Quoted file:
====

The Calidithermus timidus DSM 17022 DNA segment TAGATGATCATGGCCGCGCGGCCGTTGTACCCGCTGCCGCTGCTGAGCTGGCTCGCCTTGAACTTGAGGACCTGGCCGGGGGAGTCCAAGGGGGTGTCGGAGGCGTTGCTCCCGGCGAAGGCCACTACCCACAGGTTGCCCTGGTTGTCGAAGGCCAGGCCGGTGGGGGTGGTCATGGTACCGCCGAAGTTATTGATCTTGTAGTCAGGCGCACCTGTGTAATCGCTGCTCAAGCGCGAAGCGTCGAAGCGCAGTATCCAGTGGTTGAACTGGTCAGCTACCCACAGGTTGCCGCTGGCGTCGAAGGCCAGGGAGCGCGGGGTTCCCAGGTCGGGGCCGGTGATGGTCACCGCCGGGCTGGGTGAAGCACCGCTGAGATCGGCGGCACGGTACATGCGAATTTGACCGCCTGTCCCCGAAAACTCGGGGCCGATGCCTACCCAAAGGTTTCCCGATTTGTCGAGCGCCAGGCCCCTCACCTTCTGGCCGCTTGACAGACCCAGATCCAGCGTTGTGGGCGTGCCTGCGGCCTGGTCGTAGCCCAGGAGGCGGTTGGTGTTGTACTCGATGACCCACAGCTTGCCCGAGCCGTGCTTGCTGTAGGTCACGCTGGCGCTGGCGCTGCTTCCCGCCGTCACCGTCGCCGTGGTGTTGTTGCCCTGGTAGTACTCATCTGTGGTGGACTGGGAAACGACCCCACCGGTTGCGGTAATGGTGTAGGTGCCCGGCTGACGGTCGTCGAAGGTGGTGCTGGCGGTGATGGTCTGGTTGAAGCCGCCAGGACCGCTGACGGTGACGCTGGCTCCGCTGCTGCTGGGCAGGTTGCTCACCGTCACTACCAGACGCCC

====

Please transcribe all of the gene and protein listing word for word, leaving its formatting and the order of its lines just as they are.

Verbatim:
The Calidithermus timidus DSM 17022 DNA segment TAGATGATCATGGCCGCGCGGCCGTTGTACCCGCTGCCGCTGCTGAGCTGGCTCGCCTTGAACTTGAGGACCTGGCCGGGGGAGTCCAAGGGGGTGTCGGAGGCGTTGCTCCCGGCGAAGGCCACTACCCACAGGTTGCCCTGGTTGTCGAAGGCCAGGCCGGTGGGGGTGGTCATGGTACCGCCGAAGTTATTGATCTTGTAGTCAGGCGCACCTGTGTAATCGCTGCTCAAGCGCGAAGCGTCGAAGCGCAGTATCCAGTGGTTGAACTGGTCAGCTACCCACAGGTTGCCGCTGGCGTCGAAGGCCAGGGAGCGCGGGGTTCCCAGGTCGGGGCCGGTGATGGTCACCGCCGGGCTGGGTGAAGCACCGCTGAGATCGGCGGCACGGTACATGCGAATTTGACCGCCTGTCCCCGAAAACTCGGGGCCGATGCCTACCCAAAGGTTTCCCGATTTGTCGAGCGCCAGGCCCCTCACCTTCTGGCCGCTTGACAGACCCAGATCCAGCGTTGTGGGCGTGCCTGCGGCCTGGTCGTAGCCCAGGAGGCGGTTGGTGTTGTACTCGATGACCCACAGCTTGCCCGAGCCGTGCTTGCTGTAGGTCACGCTGGCGCTGGCGCTGCTTCCCGCCGTCACCGTCGCCGTGGTGTTGTTGCCCTGGTAGTACTCATCTGTGGTGGACTGGGAAACGACCCCACCGGTTGCGGTAATGGTGTAGGTGCCCGGCTGACGGTCGTCGAAGGTGGTGCTGGCGGTGATGGTCTGGTTGAAGCCGCCAGGACCGCTGACGGTGACGCTGGCTCCGCTGCTGCTGGGCAGGTTGCTCACCGTCACTACCAGACGCCC